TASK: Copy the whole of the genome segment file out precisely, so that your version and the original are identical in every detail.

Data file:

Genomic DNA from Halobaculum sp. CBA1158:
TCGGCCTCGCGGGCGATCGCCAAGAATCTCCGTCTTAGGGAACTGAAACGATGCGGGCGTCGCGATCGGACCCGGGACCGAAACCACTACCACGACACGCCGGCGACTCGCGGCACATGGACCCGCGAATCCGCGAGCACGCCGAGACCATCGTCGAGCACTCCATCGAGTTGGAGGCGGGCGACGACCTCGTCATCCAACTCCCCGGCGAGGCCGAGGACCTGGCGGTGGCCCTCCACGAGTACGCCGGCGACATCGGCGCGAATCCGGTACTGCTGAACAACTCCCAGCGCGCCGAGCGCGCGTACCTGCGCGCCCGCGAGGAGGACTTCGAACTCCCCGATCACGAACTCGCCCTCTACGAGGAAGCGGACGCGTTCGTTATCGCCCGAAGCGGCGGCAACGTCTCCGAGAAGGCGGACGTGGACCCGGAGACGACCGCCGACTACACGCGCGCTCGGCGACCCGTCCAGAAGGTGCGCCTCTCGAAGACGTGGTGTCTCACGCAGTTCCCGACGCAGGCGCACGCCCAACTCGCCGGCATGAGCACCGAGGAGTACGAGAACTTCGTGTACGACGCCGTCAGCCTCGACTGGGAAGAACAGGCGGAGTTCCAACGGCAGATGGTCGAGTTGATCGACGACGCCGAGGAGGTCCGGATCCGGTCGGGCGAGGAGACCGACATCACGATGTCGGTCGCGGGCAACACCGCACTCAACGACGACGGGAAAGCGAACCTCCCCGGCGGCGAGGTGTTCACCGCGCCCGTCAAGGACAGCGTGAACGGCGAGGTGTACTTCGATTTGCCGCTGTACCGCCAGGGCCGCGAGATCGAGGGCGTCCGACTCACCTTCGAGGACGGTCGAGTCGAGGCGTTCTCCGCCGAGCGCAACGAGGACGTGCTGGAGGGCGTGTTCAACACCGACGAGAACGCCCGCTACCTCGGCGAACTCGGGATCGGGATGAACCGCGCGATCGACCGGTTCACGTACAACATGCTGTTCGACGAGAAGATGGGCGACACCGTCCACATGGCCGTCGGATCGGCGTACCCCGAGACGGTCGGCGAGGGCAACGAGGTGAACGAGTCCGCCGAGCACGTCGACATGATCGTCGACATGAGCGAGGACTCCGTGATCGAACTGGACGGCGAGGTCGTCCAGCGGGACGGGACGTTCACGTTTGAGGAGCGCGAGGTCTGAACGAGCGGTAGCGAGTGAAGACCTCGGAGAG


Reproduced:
Genomic DNA from Halobaculum sp. CBA1158:
TCGGCCTCGCGGGCGATCGCCAAGAATCTCCGTCTTAGGGAACTGAAACGATGCGGGCGTCGCGATCGGACCCGGGACCGAAACCACTACCACGACACGCCGGCGACTCGCGGCACATGGACCCGCGAATCCGCGAGCACGCCGAGACCATCGTCGAGCACTCCATCGAGTTGGAGGCGGGCGACGACCTCGTCATCCAACTCCCCGGCGAGGCCGAGGACCTGGCGGTGGCCCTCCACGAGTACGCCGGCGACATCGGCGCGAATCCGGTACTGCTGAACAACTCCCAGCGCGCCGAGCGCGCGTACCTGCGCGCCCGCGAGGAGGACTTCGAACTCCCCGATCACGAACTCGCCCTCTACGAGGAAGCGGACGCGTTCGTTATCGCCCGAAGCGGCGGCAACGTCTCCGAGAAGGCGGACGTGGACCCGGAGACGACCGCCGACTACACGCGCGCTCGGCGACCCGTCCAGAAGGTGCGCCTCTCGAAGACGTGGTGTCTCACGCAGTTCCCGACGCAGGCGCACGCCCAACTCGCCGGCATGAGCACCGAGGAGTACGAGAACTTCGTGTACGACGCCGTCAGCCTCGACTGGGAAGAACAGGCGGAGTTCCAACGGCAGATGGTCGAGTTGATCGACGACGCCGAGGAGGTCCGGATCCGGTCGGGCGAGGAGACCGACATCACGATGTCGGTCGCGGGCAACACCGCACTCAACGACGACGGGAAAGCGAACCTCCCCGGCGGCGAGGTGTTCACCGCGCCCGTCAAGGACAGCGTGAACGGCGAGGTGTACTTCGATTTGCCGCTGTACCGCCAGGGCCGCGAGATCGAGGGCGTCCGACTCACCTTCGAGGACGGTCGAGTCGAGGCGTTCTCCGCCGAGCGCAACGAGGACGTGCTGGAGGGCGTGTTCAACACCGACGAGAACGCCCGCTACCTCGGCGAACTCGGGATCGGGATGAACCGCGCGATCGACCGGTTCACGTACAACATGCTGTTCGACGAGAAGATGGGCGACACCGTCCACATGGCCGTCGGATCGGCGTACCCCGAGACGGTCGGCGAGGGCAACGAGGTGAACGAGTCCGCCGAGCACGTCGACATGATCGTCGACATGAGCGAGGACTCCGTGATCGAACTGGACGGCGAGGTCGTCCAGCGGGACGGGACGTTCACGTTTGAGGAGCGCGAGGTCTGAACGAGCGGTAGCGAGTGAAGACCTCGGAGAG